This past weekend saw the 24 Hours of Adrenaline Solo World Championships race at Conyers, Georgia. I've always scratched my head about this event thinking about how alot of endurance athletes have "bought into" the idea that the race with the name, "Worlds", really is the world championship. I wonder how many of these athletes thought this process through. Perhaps it doesn't really matter, but here is what I would consider the recipe, if you will, of a true "world championship" solo 24hour event.
First, you have to have some sort of way to get the majority of the top talent together at the same venue at the same time. This seems to me to be the whole crux of the matter. Exactly how you do that, is another thing all together. The way it works now, you "qualify" for Worlds by winning or being a top placer in selected events. Events selected by the promoter of the Worlds event, and not by any governing body or group. Hmm......that's okay, but perhaps it could be done even better. Even if somebody "qualifies" it doesn't mean that they are coming to the Worlds. What good is that? Where's the incentive to reach for that bar? Perhaps there is a way to get top talent, people who are talented enough to score a 24 hour solo win somewhere, to commit to coming to a world championship. Like free travel to and entry into the event? Extreme example, maybe, but that would perhaps motivate someone to come that ordinarily wouldn't. Maybe make it cheap to come? Hmm.........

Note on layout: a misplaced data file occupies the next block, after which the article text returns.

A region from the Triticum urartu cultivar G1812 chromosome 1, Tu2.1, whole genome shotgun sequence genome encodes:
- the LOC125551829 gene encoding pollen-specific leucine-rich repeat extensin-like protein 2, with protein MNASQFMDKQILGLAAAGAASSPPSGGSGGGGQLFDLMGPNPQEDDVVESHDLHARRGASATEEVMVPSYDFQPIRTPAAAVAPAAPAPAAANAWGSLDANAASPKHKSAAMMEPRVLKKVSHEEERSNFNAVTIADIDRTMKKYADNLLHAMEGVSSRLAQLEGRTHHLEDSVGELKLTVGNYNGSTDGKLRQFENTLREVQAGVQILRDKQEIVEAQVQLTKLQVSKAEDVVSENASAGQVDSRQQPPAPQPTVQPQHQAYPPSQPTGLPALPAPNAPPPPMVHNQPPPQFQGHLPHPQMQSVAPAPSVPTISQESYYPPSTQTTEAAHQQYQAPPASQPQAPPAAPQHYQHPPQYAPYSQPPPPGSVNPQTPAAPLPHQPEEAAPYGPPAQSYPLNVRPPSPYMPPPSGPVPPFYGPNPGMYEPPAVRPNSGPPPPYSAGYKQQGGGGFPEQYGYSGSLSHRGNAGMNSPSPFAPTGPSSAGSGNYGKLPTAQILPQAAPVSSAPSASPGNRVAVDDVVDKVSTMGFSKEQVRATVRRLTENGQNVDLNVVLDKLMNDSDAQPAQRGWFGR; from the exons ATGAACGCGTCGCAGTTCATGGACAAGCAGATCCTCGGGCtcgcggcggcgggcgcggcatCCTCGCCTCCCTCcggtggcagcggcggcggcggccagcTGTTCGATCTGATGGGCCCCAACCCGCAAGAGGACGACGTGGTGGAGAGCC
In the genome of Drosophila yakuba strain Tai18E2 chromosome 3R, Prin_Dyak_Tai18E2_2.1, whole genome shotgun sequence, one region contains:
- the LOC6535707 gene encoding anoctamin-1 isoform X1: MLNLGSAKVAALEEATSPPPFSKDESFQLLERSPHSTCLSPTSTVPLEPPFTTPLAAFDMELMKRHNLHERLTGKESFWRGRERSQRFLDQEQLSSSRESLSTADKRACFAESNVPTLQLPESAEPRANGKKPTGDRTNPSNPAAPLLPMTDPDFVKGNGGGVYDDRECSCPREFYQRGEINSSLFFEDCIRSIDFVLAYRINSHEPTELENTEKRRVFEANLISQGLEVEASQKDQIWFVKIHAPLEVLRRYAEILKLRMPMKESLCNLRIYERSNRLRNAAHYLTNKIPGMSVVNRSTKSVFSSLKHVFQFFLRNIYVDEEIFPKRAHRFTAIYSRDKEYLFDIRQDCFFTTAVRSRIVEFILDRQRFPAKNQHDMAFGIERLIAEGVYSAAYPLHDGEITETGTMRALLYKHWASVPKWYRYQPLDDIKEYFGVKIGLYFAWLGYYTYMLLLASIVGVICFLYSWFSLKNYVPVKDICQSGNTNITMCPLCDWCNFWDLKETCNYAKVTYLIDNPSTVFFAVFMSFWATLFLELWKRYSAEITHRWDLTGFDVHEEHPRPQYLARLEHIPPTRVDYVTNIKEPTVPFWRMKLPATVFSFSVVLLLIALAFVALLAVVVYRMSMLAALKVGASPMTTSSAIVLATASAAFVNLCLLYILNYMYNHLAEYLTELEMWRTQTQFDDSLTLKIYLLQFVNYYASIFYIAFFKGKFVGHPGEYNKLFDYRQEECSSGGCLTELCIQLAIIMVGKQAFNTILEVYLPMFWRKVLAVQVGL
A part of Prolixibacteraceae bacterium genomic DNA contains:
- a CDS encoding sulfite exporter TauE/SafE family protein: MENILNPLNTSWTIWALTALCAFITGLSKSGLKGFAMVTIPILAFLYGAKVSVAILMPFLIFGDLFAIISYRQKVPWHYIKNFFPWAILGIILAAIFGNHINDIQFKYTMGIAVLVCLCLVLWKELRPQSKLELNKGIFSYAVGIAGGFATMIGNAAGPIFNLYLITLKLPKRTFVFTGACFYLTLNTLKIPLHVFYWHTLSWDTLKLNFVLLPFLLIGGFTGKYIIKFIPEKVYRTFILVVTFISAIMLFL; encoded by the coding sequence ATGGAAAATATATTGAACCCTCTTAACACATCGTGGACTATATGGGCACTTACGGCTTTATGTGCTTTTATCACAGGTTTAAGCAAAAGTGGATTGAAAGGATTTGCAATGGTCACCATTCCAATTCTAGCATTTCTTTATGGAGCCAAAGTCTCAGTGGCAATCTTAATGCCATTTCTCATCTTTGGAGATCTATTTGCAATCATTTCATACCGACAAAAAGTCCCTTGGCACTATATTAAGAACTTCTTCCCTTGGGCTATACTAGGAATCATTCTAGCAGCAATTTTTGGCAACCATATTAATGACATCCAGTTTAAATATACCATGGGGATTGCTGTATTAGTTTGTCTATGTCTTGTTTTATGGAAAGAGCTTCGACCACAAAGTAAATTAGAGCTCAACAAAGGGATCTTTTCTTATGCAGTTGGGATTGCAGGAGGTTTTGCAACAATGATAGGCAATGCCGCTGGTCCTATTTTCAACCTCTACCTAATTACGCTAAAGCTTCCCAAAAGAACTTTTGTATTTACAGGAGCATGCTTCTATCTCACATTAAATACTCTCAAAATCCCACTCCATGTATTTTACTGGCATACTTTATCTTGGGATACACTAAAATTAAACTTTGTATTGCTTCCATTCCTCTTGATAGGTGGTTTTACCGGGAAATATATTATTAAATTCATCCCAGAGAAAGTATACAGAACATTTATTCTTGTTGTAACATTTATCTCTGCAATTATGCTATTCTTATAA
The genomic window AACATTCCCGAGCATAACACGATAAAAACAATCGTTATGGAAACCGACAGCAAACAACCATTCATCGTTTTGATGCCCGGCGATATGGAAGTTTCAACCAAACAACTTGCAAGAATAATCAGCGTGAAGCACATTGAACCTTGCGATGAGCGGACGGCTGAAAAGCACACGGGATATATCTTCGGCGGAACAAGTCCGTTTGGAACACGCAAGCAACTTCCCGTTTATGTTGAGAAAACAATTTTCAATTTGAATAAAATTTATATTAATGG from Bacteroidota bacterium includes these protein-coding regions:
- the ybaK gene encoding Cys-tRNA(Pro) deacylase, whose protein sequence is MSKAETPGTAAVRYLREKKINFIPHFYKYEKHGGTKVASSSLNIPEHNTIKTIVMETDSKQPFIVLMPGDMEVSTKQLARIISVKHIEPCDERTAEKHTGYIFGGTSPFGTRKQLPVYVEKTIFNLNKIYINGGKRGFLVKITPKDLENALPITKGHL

Then there is the events that are used to qualify. They must be top notch 24 hour events. Events that take place worldwide. That shouldn't be too hard to figure out. The number of these events should be limited, too. The problem here is that you are going to eliminate good events due to timing in relationship to when Worlds is held. Moab anyone?
Finally, there is the event location itself. Perhaps it could be moved around from year to year to give the Worlds different flavors like the UCI World Road Championships. Perhaps it shouldn't move and it should go back to Whistler, B.C. as it always had been. That way you get a consistency of course difficulty to measure against the athletes. Whatever is chosen, the course should be tough and be able to accomodate a large number of athletes comfortably. That seems obvious, but it also would seem to eliminate some places. Again, Moab comes to mind.
For this year, it would seem that none of this mattered. In the end it came down to two athletes and nobody else really figured into it. Like two embattled warriors going at it with every last ounce of determination within them, they duked it out till the climatic finishing hours. Did it really matter who else was there or not, or even where the event was being held? To me, it didn't seem that it did so much. So maybe none of this really matters.
In the end, it was an epic battle between a relatively unknown and a perrenial champion. Stuff stories are made of. Who cares what the race was called.
2017 Pisgah 111K: Part Two
11 hours ago